Car crashes through a window of Prague's Dancing House

Windows and steel supports were destroyed after one of the cars in a two-car accident jumped the sidewalk.

Raymond Johnston

Written by Raymond Johnston Published on 27.10.2021 10:31 (updated on 27.10.2021) Reading time: 2 minutes

The Dancing House in Prague was damaged last night by a car that drove into its display window. No injuries were reported but windows and steel framework will need to be replaced. No estimates of the repair costs have been released yet.

The incident occurred at approximately 8 pm. Two cars, a BMW and an Opel, crashed on Jiráskovo náměstí. The BMW then jumped onto the sidewalk and went through the full-length windows of the cafe at the Dancing House. Nobody was on the sidewalk at the time.

Police officers went to the scene and are investigating the circumstances. Due to privacy rules, the name of the driver has not been released. He has only been identified as being from Bavaria in Germany.

According to the tabloid Blesk, the BMW reportedly had a vanity license plate with lettering that referred to sports and drinking, but the exact wording was not stated. Police are still investigating whether alcohol played a role in the accident.

The damage is covered by a tarp and is being repaired. (Photo: Raymond Johnston)
The damage is covered by a tarp and is being repaired. (Photo: Raymond Johnston)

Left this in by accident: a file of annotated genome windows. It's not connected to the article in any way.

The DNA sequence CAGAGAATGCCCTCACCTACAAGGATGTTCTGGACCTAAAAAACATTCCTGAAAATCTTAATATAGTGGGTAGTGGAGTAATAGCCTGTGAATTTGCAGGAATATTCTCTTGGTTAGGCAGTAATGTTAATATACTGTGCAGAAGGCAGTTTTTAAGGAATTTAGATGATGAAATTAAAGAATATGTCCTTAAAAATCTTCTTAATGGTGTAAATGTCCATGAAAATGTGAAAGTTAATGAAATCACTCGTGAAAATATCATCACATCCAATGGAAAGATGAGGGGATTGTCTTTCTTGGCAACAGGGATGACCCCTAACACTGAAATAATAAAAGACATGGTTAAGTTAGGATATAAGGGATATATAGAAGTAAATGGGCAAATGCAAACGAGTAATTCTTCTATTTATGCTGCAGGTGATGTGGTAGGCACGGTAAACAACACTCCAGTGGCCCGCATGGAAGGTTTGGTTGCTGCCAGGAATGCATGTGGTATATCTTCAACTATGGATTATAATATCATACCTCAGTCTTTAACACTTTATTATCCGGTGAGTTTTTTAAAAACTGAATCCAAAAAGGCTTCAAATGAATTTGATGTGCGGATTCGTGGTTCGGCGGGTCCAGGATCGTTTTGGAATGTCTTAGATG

“I can confirm there was a traffic accident with two vehicles, and one of them ran into the shop window of the Dancing House café. The incident went without injuries” police spokesman Jan Daněk told Blesk.

The Dancing House is one of Prague’s most iconic structures. It was designed by Canadian-American architect Frank Gehry and Croatian-Czech architect Vlado Milunić. The building opened in 1996 and won an award in the design category in a poll by Time magazine.

The lot where the Dancing House was built had been empty since Feb. 14, 1945. American bombers made a navigational error and mistook Prague for Dresden. The neo-Baroque building that stood on the corner of Jiráskovo náměstí and Rašínovo nábřeží was destroyed in the raid. the lot remained empty until after the Velvet Revolution.

Václav Havel, who was a part-owner of the lot, was instrumental in the creation of the building, though he envisioned it as a cultural center with a library and theater, in addition to an art gallery and a cafe.

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